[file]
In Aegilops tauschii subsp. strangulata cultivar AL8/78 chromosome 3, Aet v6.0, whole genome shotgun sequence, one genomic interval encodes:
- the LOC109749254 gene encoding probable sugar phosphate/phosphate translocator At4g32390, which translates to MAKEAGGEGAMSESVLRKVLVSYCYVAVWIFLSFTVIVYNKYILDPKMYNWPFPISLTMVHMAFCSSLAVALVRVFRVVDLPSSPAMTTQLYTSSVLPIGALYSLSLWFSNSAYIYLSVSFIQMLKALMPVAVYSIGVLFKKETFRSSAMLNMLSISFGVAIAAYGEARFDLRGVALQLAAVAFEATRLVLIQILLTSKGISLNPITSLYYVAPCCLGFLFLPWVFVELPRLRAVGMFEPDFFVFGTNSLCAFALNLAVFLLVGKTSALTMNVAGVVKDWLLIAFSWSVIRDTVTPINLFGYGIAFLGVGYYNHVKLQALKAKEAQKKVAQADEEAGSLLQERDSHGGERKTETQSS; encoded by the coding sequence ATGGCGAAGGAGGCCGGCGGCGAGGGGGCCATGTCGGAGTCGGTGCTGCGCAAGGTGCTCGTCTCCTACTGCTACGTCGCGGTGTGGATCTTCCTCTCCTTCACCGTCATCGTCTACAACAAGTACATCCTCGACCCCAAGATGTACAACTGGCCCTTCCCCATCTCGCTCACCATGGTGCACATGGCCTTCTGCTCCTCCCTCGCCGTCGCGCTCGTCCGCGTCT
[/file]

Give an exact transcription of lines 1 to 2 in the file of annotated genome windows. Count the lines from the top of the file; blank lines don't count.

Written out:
In Aegilops tauschii subsp. strangulata cultivar AL8/78 chromosome 3, Aet v6.0, whole genome shotgun sequence, one genomic interval encodes:
- the LOC109749254 gene encoding probable sugar phosphate/phosphate translocator At4g32390, which translates to MAKEAGGEGAMSESVLRKVLVSYCYVAVWIFLSFTVIVYNKYILDPKMYNWPFPISLTMVHMAFCSSLAVALVRVFRVVDLPSSPAMTTQLYTSSVLPIGALYSLSLWFSNSAYIYLSVSFIQMLKALMPVAVYSIGVLFKKETFRSSAMLNMLSISFGVAIAAYGEARFDLRGVALQLAAVAFEATRLVLIQILLTSKGISLNPITSLYYVAPCCLGFLFLPWVFVELPRLRAVGMFEPDFFVFGTNSLCAFALNLAVFLLVGKTSALTMNVAGVVKDWLLIAFSWSVIRDTVTPINLFGYGIAFLGVGYYNHVKLQALKAKEAQKKVAQADEEAGSLLQERDSHGGERKTETQSS; encoded by the coding sequence ATGGCGAAGGAGGCCGGCGGCGAGGGGGCCATGTCGGAGTCGGTGCTGCGCAAGGTGCTCGTCTCCTACTGCTACGTCGCGGTGTGGATCTTCCTCTCCTTCACCGTCATCGTCTACAACAAGTACATCCTCGACCCCAAGATGTACAACTGGCCCTTCCCCATCTCGCTCACCATGGTGCACATGGCCTTCTGCTCCTCCCTCGCCGTCGCGCTCGTCCGCGTCT